Hank Investigates: Moving Violations
The family pictures… her winter clothes… the silverware, china, dining room furniture... all boxed taped packed and loaded and shipped for the move from California to Brookline.
But then the movers tripled the price and that was the last time Terra saw her possessions.
Terra Young, Victim
"I don't even have picture of my husband, I don't have a picture of my mother I don't have a picture of my children when they were small."
Our investigation found Terra's trapped in a system out of control, rogue moving companies holding goods hostage in trucks and storage warehouses, demanding victims pay inflated prices simply to get their possessions back.
Hank Phillippi Ryan, Investigative Reporter
"So they’re what they're doing is absolutely illegal?"
Joe Harrison, American Moving and Storage Association
"Yes, it is."
Hank Phillippi Ryan
"But it happens every day."
"Yes, it does."
And what’s more experts know the government agency that's supposed to enforce the law can't do it. Industry insiders warn rogue movers are ready to box you in.
"It just seems unconscionable to me to be in that kind of business of ripping off folks and their possessions."
Pam Beaton was promised it would cost $900 to move her stuff from Las Vegas to Weston but when the movers, shown in her home video, arrived they told her she owed $1,350 -- five hundred dollars more.
"I was so angry, I was so, so angry."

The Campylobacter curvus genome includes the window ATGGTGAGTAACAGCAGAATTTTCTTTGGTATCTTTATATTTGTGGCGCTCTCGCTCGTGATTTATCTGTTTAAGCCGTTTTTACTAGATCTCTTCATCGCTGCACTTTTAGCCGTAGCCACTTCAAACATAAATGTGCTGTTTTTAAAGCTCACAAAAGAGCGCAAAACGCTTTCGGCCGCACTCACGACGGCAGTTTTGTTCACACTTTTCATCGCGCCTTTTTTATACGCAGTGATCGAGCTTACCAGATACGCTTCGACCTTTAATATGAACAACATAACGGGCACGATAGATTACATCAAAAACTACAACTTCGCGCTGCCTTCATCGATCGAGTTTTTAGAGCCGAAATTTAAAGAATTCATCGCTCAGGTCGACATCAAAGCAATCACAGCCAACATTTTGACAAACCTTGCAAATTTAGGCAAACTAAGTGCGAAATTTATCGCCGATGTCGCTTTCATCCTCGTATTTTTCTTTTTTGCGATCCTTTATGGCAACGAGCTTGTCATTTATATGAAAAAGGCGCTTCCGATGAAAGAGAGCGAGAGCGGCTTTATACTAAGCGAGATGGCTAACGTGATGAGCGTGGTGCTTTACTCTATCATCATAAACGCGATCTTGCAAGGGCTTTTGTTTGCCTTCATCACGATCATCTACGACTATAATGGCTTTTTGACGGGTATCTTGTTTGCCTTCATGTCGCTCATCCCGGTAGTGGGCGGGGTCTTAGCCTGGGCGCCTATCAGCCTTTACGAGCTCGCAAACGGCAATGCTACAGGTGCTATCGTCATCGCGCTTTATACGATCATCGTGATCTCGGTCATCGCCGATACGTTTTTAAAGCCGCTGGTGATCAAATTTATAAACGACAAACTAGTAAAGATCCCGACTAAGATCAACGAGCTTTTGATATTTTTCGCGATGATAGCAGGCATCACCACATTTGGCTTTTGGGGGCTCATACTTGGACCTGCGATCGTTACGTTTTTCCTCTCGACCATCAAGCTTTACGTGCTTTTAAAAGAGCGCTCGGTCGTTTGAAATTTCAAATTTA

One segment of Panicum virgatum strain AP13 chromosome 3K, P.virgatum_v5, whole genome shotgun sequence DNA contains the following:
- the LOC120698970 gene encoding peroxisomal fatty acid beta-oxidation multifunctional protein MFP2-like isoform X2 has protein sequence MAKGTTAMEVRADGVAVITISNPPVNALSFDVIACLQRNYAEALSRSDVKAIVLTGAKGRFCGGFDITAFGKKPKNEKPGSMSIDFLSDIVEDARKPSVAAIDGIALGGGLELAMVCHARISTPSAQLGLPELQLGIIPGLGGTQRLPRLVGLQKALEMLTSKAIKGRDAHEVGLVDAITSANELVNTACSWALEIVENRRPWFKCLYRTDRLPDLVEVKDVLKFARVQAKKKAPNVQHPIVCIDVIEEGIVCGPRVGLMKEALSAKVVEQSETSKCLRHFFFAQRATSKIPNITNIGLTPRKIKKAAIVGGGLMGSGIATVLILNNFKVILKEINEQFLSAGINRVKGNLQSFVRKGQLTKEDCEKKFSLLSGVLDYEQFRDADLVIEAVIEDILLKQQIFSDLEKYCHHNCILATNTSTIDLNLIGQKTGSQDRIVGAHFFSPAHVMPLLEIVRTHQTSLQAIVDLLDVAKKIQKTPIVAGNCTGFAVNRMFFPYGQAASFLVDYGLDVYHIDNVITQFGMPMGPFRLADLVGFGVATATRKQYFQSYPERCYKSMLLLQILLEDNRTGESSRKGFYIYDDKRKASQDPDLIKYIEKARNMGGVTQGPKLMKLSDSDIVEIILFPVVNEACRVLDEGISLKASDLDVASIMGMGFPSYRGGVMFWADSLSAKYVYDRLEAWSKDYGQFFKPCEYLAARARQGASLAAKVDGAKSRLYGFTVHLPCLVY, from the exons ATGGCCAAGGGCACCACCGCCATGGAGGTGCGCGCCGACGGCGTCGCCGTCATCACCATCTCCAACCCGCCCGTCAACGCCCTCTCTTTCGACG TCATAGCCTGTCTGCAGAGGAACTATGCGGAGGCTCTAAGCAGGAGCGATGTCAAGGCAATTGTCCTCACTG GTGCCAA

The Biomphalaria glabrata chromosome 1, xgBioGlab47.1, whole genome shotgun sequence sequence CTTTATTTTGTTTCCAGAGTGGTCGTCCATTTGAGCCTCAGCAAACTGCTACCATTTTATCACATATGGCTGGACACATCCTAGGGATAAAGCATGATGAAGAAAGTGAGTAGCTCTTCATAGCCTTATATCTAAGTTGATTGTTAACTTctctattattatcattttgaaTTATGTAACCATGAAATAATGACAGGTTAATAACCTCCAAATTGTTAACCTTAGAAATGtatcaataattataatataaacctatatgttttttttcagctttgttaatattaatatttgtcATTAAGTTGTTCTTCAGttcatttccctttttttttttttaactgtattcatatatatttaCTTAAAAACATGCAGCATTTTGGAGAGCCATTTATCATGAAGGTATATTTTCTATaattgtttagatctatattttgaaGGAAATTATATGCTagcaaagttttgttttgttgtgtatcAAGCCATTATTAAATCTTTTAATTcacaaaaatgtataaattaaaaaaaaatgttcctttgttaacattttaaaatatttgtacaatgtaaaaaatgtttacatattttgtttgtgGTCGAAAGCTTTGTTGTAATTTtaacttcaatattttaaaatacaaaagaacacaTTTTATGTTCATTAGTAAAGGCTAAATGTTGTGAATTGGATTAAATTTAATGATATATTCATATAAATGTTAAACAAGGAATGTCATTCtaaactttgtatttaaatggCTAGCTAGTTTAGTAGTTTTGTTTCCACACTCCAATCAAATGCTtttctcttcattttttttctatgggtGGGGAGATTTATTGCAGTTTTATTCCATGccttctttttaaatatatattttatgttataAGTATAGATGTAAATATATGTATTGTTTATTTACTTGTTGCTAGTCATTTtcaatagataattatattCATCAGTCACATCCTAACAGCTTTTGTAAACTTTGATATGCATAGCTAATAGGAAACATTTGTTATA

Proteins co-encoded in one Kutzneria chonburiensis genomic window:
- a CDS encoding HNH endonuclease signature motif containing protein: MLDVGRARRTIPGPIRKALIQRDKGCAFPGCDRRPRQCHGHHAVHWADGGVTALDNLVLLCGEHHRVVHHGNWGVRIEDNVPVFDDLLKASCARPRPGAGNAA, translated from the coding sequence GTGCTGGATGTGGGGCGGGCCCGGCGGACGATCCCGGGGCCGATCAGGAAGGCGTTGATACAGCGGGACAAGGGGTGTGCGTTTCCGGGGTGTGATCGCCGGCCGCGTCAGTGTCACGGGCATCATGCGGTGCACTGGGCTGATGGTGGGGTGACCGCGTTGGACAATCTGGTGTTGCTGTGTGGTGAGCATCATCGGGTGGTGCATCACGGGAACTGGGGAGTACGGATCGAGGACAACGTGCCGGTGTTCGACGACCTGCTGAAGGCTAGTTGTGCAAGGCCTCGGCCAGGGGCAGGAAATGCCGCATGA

Everything she owned was at stake.
Hank Phillippi Ryan
"Did you have any choice but to pay it?"
"No, I had no choice I had to pay."
And thousands of complaints we found prove many movers lure customers with low estimates load up their goods and then demand higher prices on delivery day. What movers know and victims soon learn, no one's going to stop those moving violations.
"It’s devastating, it’s devastating."
Look at Terra’s phone bills, she spent hundreds calling the U.S. Department of Transportation for help --she got nowhere.
Hank Phillippi Ryan
"Do you feel that there are people, who are supposed to be helping you and protecting you, doing that?
"Oh, my heavens, no, absolutely not."
In Washington the DOT insists it's doing all it can.
Stephen Barber, U.S. Dept of Transportation
"You have these unscrupulous characters and every which way they can find to defraud the public they can do that."
But this report to congress from just last year slams the DOT's "lack of action", even charging it has "allowed unscrupulous carriers to flourish." The DOT says to do more is impossible, they have just four investigators for the entire country.
"We don't have the resources to go after every single carrier and every complaint we receive."
Look at the Johnston's family room this is supposed to be full of furniture! But when the moving company upped the delivery price of their belongings by 30 percent -- the family refused to pay what they call ransom to get them back. We found the Johnston's stuff locked here in this Holliston warehouse.
"Extortion, pure and simple, extortion."
And we found when ransom becomes the cost of doing business, those like the Johnstons, who refuse to pay, or like Terra, who can't afford to pay, are left with empty promises and empty homes.
"I have to believe that this is going to end and that everything is going to be returned."
The feds do issue fines against companies, but only after they've ripped off hundreds of people. Even then we found the victims don't get that money, it goes straight into the government's pocket.
For information on finding a mover, your rights and how to file a complaint about an interstate mover (a mover which moves you from one state to another), please go to these links:
For consumer and complaint information about intrastate movers (a move within MA) contact:
- Massachusetts Department of Telecommunications & Energy (regulates in state movers)
- Massachusetts Mover's Association